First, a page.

Dinner Party + Comfort Food

Kale is something we never ate growing up.  In fact, my mother grew large and verdant bushes of kale in her vegetable garden to feed our green iguana who lived in a gigantic cage in the basement.  (One of the many exotic pets that populated my childhood.)  Oh, but we didn't know what we were missing!  These days I just can't get enough of it.

I threw a dinner party last week.  The menu was simple and all about comfort.  A rustic meatloaf, loosely based on this recipe, but with a little surprise embedded deep within - hard boiled eggs, a signature of my grandmother's hearty meatloaves.  Simply place a third of the meat mixture on a baking sheet and lay three hard boiled eggs lengthwise down the center.  Then mound the remaining meat on top and around the eggs, and form it into a loaf.  The kids enjoy getting their "surprise," and I enjoy the memories when I slice into the loaf.

Garlic mashed potatoes were served alongside, smothered in a rich, meaty gravy.  There was also a warm loaf of whole grain, farmhouse bread, and these mushrooms, doused in wine and lots of garlic.  I needed something light to complete the meal, but with enough body to hold its own against the bold flavours of the evening.  This kale and apple salad was just the thing.  Raw, organic red kale that was almost too beautiful to cut; tart gems of dried cranberries; sweet honeycrisp apples; and a fabulous cranberry-cinnamon goat cheese from La Bonne Vie to top it off; all dressed in a simple, sweet raspberry-balsamic vinaigrette.  The perfect hearty salad.  I could eat this every day!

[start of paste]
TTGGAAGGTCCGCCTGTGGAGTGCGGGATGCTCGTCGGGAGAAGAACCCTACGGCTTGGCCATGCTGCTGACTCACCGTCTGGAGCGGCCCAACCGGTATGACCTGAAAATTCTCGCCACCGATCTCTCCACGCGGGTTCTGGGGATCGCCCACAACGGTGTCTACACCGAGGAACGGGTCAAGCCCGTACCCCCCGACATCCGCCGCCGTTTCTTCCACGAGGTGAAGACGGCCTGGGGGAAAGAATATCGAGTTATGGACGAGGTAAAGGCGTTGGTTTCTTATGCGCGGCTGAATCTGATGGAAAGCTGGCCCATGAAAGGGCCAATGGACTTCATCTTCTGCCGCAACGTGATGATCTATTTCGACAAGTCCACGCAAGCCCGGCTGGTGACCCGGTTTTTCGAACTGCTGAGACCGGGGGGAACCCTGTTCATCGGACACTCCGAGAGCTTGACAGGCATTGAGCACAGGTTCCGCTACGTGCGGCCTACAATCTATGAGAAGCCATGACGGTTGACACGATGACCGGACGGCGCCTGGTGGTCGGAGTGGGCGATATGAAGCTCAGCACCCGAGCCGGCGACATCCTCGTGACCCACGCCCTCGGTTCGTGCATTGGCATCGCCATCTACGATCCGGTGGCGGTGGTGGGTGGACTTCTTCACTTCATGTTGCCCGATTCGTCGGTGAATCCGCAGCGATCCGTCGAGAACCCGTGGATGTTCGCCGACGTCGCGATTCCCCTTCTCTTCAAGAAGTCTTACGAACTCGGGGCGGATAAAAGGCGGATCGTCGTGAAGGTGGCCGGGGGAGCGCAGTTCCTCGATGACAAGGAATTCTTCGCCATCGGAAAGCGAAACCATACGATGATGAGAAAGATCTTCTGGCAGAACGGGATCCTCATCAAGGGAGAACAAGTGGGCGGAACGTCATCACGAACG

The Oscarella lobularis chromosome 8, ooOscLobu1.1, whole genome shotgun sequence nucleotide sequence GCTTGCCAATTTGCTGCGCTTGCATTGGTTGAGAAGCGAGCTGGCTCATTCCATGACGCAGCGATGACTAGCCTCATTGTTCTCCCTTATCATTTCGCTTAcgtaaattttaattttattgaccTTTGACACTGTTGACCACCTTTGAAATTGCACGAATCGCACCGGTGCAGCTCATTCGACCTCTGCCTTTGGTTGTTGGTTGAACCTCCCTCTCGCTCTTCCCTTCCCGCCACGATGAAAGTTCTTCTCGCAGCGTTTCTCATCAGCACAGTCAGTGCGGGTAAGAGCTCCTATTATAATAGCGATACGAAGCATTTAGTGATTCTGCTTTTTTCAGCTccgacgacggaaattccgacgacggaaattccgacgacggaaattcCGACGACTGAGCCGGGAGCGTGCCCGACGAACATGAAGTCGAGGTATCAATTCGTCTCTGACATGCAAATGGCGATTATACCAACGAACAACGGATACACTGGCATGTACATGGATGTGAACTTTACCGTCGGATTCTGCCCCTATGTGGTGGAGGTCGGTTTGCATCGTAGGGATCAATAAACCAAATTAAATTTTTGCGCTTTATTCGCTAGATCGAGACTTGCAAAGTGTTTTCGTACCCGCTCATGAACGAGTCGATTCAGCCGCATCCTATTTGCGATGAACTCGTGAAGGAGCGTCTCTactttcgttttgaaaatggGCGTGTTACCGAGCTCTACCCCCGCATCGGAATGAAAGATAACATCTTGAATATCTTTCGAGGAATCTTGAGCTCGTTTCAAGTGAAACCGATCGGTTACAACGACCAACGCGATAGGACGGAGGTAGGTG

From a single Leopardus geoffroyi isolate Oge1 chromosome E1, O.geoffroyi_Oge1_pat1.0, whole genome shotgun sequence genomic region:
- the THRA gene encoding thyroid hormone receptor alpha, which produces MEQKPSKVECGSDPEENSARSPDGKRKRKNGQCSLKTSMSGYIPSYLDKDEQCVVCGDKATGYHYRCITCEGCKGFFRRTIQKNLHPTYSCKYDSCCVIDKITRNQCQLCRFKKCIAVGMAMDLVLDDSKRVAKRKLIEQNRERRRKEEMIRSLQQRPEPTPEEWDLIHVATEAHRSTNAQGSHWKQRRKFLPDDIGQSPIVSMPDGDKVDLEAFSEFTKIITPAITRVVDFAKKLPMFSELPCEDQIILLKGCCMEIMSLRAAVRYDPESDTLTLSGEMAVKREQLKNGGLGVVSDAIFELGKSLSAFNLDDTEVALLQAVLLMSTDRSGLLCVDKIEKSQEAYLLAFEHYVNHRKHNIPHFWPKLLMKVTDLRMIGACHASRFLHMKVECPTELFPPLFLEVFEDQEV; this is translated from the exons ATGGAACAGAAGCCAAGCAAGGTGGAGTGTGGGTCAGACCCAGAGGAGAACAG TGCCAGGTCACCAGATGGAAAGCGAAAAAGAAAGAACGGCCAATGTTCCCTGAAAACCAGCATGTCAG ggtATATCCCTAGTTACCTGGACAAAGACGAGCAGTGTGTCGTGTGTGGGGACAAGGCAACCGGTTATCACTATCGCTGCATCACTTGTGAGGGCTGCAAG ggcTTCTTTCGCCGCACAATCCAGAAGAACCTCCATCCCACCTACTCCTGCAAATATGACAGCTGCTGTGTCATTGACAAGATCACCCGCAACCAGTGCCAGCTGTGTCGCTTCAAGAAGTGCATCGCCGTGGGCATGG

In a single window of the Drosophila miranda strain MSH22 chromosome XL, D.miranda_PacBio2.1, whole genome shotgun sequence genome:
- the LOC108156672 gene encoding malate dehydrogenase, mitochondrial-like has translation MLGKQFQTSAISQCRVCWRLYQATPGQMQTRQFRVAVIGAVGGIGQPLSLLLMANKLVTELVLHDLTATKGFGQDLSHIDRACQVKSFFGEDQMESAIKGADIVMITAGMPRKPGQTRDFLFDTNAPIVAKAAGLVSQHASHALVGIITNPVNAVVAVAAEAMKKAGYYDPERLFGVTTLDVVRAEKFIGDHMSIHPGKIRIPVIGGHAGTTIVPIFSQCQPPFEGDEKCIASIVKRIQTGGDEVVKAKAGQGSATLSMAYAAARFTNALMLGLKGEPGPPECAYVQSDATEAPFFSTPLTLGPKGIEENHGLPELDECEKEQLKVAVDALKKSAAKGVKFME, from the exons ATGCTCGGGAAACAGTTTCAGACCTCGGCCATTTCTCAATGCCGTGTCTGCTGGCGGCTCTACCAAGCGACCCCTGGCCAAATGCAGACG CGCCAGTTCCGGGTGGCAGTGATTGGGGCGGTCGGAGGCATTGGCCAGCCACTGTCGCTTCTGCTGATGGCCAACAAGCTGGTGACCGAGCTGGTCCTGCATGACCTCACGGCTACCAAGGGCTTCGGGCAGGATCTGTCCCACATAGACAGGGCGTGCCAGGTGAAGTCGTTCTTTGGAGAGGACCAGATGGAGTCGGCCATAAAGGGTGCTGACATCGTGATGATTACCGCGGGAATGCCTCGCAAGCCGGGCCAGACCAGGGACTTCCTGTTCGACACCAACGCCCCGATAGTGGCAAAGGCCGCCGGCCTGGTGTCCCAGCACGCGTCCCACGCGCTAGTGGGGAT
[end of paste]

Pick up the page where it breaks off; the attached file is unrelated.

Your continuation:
Upon my children's request, for dessert I made these charming little raspberry shortcakes, topped with curls of bittersweet dark chocolate.  They're something we saw as we walked through a bakery several weeks ago, and my kids have been dreaming of them ever since.  You know kids - once they get an idea in their heads, they just can't let it go.  Of course, the ones in the bakery weren't safe for my little, peanut allergic sweetheart, but mine are.  And I bet they tasted just as good.  The ultimate comfort food.

With wine and laughter that flowed late into the evening, followed by smooth, dark coffee and deep conversation, the dinner party was a smashing success.  I'm already planning my next one.  'Tis the season for entertaining!